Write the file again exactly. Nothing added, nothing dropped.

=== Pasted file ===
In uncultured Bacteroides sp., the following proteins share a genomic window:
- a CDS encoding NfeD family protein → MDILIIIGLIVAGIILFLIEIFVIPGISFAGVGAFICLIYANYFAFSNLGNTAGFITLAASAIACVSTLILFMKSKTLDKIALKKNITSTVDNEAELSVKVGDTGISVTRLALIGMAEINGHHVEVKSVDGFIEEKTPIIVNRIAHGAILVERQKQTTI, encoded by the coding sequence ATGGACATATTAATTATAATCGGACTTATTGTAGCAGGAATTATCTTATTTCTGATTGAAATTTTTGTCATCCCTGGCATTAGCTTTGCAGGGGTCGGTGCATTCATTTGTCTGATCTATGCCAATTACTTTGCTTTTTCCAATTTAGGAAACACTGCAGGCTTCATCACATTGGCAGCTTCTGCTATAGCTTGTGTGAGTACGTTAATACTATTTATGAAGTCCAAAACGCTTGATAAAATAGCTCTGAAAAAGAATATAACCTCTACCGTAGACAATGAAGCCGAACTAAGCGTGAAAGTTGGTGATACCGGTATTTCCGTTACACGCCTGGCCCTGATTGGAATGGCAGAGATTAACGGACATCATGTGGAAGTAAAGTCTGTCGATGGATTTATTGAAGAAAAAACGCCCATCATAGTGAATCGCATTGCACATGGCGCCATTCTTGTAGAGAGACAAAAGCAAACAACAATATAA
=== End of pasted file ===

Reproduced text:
In uncultured Bacteroides sp., the following proteins share a genomic window:
- a CDS encoding NfeD family protein → MDILIIIGLIVAGIILFLIEIFVIPGISFAGVGAFICLIYANYFAFSNLGNTAGFITLAASAIACVSTLILFMKSKTLDKIALKKNITSTVDNEAELSVKVGDTGISVTRLALIGMAEINGHHVEVKSVDGFIEEKTPIIVNRIAHGAILVERQKQTTI, encoded by the coding sequence ATGGACATATTAATTATAATCGGACTTATTGTAGCAGGAATTATCTTATTTCTGATTGAAATTTTTGTCATCCCTGGCATTAGCTTTGCAGGGGTCGGTGCATTCATTTGTCTGATCTATGCCAATTACTTTGCTTTTTCCAATTTAGGAAACACTGCAGGCTTCATCACATTGGCAGCTTCTGCTATAGCTTGTGTGAGTACGTTAATACTATTTATGAAGTCCAAAACGCTTGATAAAATAGCTCTGAAAAAGAATATAACCTCTACCGTAGACAATGAAGCCGAACTAAGCGTGAAAGTTGGTGATACCGGTATTTCCGTTACACGCCTGGCCCTGATTGGAATGGCAGAGATTAACGGACATCATGTGGAAGTAAAGTCTGTCGATGGATTTATTGAAGAAAAAACGCCCATCATAGTGAATCGCATTGCACATGGCGCCATTCTTGTAGAGAGACAAAAGCAAACAACAATATAA